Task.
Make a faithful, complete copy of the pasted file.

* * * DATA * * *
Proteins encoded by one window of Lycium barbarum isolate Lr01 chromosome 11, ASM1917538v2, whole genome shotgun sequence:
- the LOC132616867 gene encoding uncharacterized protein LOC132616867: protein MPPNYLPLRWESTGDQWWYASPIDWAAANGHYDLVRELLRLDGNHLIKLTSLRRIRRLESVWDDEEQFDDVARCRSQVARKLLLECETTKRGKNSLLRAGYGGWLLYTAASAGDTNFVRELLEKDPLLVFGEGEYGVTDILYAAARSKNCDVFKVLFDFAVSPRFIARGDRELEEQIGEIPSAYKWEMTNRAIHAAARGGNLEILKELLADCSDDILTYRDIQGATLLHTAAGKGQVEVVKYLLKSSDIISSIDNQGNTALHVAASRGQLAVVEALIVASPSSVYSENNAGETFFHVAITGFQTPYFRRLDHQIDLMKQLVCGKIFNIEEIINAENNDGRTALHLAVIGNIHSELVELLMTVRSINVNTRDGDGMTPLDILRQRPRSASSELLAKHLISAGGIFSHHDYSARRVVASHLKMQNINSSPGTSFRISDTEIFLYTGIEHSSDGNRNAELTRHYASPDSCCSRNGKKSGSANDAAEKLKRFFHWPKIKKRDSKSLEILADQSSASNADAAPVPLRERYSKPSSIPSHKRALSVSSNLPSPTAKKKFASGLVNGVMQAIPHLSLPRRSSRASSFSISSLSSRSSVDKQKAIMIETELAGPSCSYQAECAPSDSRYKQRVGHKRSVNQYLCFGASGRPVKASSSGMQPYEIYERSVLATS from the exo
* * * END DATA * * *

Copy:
Proteins encoded by one window of Lycium barbarum isolate Lr01 chromosome 11, ASM1917538v2, whole genome shotgun sequence:
- the LOC132616867 gene encoding uncharacterized protein LOC132616867: protein MPPNYLPLRWESTGDQWWYASPIDWAAANGHYDLVRELLRLDGNHLIKLTSLRRIRRLESVWDDEEQFDDVARCRSQVARKLLLECETTKRGKNSLLRAGYGGWLLYTAASAGDTNFVRELLEKDPLLVFGEGEYGVTDILYAAARSKNCDVFKVLFDFAVSPRFIARGDRELEEQIGEIPSAYKWEMTNRAIHAAARGGNLEILKELLADCSDDILTYRDIQGATLLHTAAGKGQVEVVKYLLKSSDIISSIDNQGNTALHVAASRGQLAVVEALIVASPSSVYSENNAGETFFHVAITGFQTPYFRRLDHQIDLMKQLVCGKIFNIEEIINAENNDGRTALHLAVIGNIHSELVELLMTVRSINVNTRDGDGMTPLDILRQRPRSASSELLAKHLISAGGIFSHHDYSARRVVASHLKMQNINSSPGTSFRISDTEIFLYTGIEHSSDGNRNAELTRHYASPDSCCSRNGKKSGSANDAAEKLKRFFHWPKIKKRDSKSLEILADQSSASNADAAPVPLRERYSKPSSIPSHKRALSVSSNLPSPTAKKKFASGLVNGVMQAIPHLSLPRRSSRASSFSISSLSSRSSVDKQKAIMIETELAGPSCSYQAECAPSDSRYKQRVGHKRSVNQYLCFGASGRPVKASSSGMQPYEIYERSVLATS from the exo